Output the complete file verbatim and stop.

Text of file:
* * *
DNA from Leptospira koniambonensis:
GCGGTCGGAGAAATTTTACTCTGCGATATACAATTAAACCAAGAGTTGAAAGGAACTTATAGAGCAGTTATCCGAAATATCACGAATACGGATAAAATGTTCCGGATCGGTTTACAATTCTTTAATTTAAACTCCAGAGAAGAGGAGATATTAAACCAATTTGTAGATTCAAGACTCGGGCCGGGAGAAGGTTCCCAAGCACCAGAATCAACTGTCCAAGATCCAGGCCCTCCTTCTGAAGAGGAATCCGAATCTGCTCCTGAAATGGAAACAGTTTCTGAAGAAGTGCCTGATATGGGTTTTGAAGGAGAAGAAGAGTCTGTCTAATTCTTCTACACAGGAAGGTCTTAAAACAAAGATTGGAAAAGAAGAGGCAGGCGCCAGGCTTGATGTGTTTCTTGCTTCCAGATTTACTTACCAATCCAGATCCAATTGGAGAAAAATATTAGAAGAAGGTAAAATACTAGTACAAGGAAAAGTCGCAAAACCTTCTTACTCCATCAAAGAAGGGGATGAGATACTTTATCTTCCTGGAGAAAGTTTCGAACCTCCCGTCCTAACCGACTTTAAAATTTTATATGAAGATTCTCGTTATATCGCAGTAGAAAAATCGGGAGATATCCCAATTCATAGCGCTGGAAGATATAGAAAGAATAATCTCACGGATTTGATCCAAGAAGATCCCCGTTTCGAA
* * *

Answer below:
DNA from Leptospira koniambonensis:
GCGGTCGGAGAAATTTTACTCTGCGATATACAATTAAACCAAGAGTTGAAAGGAACTTATAGAGCAGTTATCCGAAATATCACGAATACGGATAAAATGTTCCGGATCGGTTTACAATTCTTTAATTTAAACTCCAGAGAAGAGGAGATATTAAACCAATTTGTAGATTCAAGACTCGGGCCGGGAGAAGGTTCCCAAGCACCAGAATCAACTGTCCAAGATCCAGGCCCTCCTTCTGAAGAGGAATCCGAATCTGCTCCTGAAATGGAAACAGTTTCTGAAGAAGTGCCTGATATGGGTTTTGAAGGAGAAGAAGAGTCTGTCTAATTCTTCTACACAGGAAGGTCTTAAAACAAAGATTGGAAAAGAAGAGGCAGGCGCCAGGCTTGATGTGTTTCTTGCTTCCAGATTTACTTACCAATCCAGATCCAATTGGAGAAAAATATTAGAAGAAGGTAAAATACTAGTACAAGGAAAAGTCGCAAAACCTTCTTACTCCATCAAAGAAGGGGATGAGATACTTTATCTTCCTGGAGAAAGTTTCGAACCTCCCGTCCTAACCGACTTTAAAATTTTATATGAAGATTCTCGTTATATCGCAGTAGAAAAATCGGGAGATATCCCAATTCATAGCGCTGGAAGATATAGAAAGAATAATCTCACGGATTTGATCCAAGAAGATCCCCGTTTCGAA